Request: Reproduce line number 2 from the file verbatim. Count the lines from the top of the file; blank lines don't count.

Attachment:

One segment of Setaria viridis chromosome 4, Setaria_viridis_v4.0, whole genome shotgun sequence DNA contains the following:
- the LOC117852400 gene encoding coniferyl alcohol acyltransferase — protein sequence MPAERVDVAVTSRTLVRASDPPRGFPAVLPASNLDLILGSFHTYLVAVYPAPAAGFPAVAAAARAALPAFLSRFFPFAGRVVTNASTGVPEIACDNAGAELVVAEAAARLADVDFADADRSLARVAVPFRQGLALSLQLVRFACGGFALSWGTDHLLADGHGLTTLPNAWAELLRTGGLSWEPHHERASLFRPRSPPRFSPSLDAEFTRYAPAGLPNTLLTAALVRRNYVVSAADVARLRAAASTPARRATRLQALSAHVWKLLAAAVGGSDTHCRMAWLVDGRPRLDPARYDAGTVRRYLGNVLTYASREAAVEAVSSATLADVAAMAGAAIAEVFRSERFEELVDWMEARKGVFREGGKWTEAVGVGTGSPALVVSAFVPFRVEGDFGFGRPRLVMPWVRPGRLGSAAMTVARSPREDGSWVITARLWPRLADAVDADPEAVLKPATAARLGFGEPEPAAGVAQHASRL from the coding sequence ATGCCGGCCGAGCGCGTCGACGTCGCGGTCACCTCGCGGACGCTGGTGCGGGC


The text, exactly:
- the LOC117852400 gene encoding coniferyl alcohol acyltransferase — protein sequence MPAERVDVAVTSRTLVRASDPPRGFPAVLPASNLDLILGSFHTYLVAVYPAPAAGFPAVAAAARAALPAFLSRFFPFAGRVVTNASTGVPEIACDNAGAELVVAEAAARLADVDFADADRSLARVAVPFRQGLALSLQLVRFACGGFALSWGTDHLLADGHGLTTLPNAWAELLRTGGLSWEPHHERASLFRPRSPPRFSPSLDAEFTRYAPAGLPNTLLTAALVRRNYVVSAADVARLRAAASTPARRATRLQALSAHVWKLLAAAVGGSDTHCRMAWLVDGRPRLDPARYDAGTVRRYLGNVLTYASREAAVEAVSSATLADVAAMAGAAIAEVFRSERFEELVDWMEARKGVFREGGKWTEAVGVGTGSPALVVSAFVPFRVEGDFGFGRPRLVMPWVRPGRLGSAAMTVARSPREDGSWVITARLWPRLADAVDADPEAVLKPATAARLGFGEPEPAAGVAQHASRL from the coding sequence ATGCCGGCCGAGCGCGTCGACGTCGCGGTCACCTCGCGGACGCTGGTGCGGGC